When programs dealing with difficult subjects aired, they didn’t provoke an immediate response, but their effect accumulated over time, recalled Kitmer. “We found out anecdotally through fan mail.” FCI would hear from people who were abused as children and wrote to say, “Mister Rogers was the only person who made me feel good about myself.”
Children’s television researcher Dorothy Singer recalled when Rogers appeared at Yale University and football players skipped practice to meet him for tea. During another campus event, students filled the hall to sing along with him to “Won’t You Be My Neighbor?” and “You Are Special.” They told him how his programs helped them deal with the big and small traumas of childhood.
Singer recalled being stunned by the reaction. “No matter where he was, a lot of love came through,” she added. “He was as genuine in person as he was on the air.”
“It’s hard to say ‘was,’ because I keep thinking of him all the time.”
“I definitely think that he changed the way television had been created,” said Angela Santomero, co-creator and executive producer of Nickelodeon’s Blues Clues and a lifelong fan of Fred Rogers. “His show was a window to the world in the sense that it took television for kids, made it smart and something that you could aspire to do.”
The sincerity and genuineness with which he spoke to people made them believe that they were special, she added. “Those messages are hard to quantify. The reason it’s so powerful is that it’s missing in family life.” When she was a tot, Santomero talked to Rogers on the TV screen. In the eighth grade she wrote that she wanted to be Mister Rogers in a career aspiration essay.
Rogers’ influence extended into creation of Blues Clues, she acknowledged. Actors preparing for host roles are given Rogers’ books and encouraged to watch Mister Rogers’ Neighborhood. The manner in which Rogers speaks to children and his pacing have influenced producers of other children’s shows, including the Disney Channel’s Bear in the Big Blue House.
Barney & Friends adopted Rogers’ focus on social learning, albeit with a faster pace, noted Singer. Like Mister Rogers, Barney has been criticized for being “too sweet, too nice and too loving,” she said, but that is a strong point of both programs. Children who develop firm, trusting bonds as tots are better able to cope with problems that come up later.
Although the programs live on in PBS broadcasts, Rogers’ unique approach is unlikely to be replicated in today’s commercialized children’s market. Mister Rogers’ Neighborhood never relied on international sales and licensing revenues to fund production, and its whole-child approach to its audience sets it far apart from today’s pack of preschool shows.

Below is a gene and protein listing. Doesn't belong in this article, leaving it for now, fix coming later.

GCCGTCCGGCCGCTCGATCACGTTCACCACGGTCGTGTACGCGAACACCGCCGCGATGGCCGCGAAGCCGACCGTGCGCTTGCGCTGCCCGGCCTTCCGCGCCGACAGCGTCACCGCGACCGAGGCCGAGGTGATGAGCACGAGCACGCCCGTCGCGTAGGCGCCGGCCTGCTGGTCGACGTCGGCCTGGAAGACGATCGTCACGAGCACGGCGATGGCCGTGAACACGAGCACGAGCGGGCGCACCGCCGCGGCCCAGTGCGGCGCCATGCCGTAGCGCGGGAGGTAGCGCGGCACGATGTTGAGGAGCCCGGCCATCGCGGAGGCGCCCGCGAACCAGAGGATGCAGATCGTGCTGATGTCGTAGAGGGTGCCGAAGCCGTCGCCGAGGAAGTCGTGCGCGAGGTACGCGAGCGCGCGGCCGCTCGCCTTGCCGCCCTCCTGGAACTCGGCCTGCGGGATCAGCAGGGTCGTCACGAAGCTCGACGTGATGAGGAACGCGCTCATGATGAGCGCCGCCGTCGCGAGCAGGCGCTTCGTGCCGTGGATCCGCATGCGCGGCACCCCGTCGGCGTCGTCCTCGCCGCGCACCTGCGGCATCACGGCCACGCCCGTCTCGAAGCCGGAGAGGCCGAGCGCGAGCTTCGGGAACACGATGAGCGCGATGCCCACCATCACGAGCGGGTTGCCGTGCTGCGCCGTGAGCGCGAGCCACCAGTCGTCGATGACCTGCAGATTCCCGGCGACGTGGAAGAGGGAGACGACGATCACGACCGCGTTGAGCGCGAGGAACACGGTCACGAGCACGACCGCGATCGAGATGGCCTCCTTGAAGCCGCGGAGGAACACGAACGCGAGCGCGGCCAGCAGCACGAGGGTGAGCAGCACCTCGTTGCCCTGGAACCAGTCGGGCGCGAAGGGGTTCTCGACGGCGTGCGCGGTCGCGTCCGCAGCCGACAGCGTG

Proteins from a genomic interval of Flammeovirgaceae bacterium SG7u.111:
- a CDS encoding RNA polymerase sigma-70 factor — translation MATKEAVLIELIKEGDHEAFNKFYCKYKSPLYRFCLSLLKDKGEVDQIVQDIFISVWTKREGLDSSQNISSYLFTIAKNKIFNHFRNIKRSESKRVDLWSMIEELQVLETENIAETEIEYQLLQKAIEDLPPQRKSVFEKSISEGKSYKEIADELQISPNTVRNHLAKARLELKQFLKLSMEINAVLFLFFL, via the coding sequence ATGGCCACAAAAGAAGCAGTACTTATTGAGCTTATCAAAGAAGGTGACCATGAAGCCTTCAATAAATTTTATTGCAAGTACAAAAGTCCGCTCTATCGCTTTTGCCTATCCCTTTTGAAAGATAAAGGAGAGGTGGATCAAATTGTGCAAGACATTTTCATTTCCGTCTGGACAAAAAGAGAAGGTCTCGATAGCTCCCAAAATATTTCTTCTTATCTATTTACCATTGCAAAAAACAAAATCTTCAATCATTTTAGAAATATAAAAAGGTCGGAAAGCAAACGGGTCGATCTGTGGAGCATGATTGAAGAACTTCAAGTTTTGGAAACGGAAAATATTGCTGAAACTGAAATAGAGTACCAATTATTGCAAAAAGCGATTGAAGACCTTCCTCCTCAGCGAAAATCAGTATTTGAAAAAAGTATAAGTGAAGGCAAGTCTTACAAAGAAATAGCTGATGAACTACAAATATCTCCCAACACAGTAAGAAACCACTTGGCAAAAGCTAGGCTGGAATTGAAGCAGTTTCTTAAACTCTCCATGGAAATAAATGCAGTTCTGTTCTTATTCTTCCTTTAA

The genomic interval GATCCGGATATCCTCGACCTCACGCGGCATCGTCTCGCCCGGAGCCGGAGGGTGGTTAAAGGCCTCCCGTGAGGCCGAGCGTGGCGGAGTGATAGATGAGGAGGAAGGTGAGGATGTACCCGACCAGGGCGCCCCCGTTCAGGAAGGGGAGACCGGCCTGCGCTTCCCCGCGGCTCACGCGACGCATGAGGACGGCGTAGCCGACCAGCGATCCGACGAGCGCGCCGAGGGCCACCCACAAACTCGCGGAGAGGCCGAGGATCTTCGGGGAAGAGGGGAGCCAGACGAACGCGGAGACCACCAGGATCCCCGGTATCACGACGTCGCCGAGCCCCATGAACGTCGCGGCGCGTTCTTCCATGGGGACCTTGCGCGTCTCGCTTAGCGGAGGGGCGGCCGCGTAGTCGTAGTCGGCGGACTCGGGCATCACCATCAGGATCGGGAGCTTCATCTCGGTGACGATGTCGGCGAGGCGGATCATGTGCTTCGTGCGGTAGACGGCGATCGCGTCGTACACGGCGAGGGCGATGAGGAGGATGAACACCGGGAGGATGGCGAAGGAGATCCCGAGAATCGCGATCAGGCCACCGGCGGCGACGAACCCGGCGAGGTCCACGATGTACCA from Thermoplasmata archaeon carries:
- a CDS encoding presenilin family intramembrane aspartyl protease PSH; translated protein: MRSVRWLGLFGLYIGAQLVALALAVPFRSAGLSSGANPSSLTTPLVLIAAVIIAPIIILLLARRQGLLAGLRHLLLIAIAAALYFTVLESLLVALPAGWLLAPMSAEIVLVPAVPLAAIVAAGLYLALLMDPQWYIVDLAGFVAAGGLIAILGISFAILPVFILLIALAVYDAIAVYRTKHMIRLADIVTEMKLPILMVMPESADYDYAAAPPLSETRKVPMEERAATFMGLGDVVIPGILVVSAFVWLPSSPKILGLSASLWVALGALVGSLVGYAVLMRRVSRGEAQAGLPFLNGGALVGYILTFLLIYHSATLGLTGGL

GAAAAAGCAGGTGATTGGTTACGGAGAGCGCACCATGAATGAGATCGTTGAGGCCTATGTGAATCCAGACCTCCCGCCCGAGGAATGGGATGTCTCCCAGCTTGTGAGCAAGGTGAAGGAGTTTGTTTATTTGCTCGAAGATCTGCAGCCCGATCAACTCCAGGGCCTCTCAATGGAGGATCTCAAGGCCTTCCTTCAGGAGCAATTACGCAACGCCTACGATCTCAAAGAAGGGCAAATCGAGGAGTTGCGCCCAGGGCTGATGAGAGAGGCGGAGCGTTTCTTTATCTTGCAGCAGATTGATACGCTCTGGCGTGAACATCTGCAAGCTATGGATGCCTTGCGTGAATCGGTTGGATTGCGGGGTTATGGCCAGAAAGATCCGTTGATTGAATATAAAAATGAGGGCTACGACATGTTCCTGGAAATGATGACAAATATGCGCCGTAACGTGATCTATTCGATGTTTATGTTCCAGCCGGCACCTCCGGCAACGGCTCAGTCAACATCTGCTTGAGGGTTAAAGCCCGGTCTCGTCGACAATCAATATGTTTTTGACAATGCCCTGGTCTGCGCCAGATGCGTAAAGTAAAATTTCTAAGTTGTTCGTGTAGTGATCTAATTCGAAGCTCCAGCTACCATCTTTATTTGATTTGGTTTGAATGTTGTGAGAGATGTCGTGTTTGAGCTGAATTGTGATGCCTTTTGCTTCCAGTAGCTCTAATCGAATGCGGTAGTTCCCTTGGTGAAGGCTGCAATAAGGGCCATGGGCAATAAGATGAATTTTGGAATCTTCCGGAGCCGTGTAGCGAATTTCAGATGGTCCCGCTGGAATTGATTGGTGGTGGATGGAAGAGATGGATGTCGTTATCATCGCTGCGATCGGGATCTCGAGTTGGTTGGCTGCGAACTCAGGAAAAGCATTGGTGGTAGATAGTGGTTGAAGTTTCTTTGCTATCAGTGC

Most producers focus largely on cognitive development and literacy and not enough on the social and emotional lives of young children, Stott said. “Learning to handle emotions, being able to share and have friends, being able to deal with separation—these are not trivial things” and are easily as important as knowing the alphabet, she said.
“Before a child has the assignment of knowing what the letters ‘C,’ ‘A’ and ‘T’ represent, my desire is to be able to have that child see as many different kinds of cat and feel what a cat’s fur feels like, and know that cats have their own feelings,” Rogers said in a 1996 Current interview. “I want them to get as large an interior view of a cat as possible until it’s narrowed down into three letters on a page.”
“I came along at a time when people could accept the kind of thing that I was ready to give for children,” Rogers told television critics during a 1998 press tour appearance. “I translated my own feelings and understanding of childhood to what this new medium was.”
Communications scholar George Gerbner puts Rogers in historical context — a storyteller who helps children understand.
Commentary by David Thiel: “Mister Rogers reentered my life once I began my career in public television.”
Rogers’ colleagues plan new series, research unit, March 2007.
Mister Rogers’ Neighborhood website on PBS.org.
Family Communications Inc., the Pittsburgh company founded in 1971 by Fred Rogers.
Copyright 2003 American University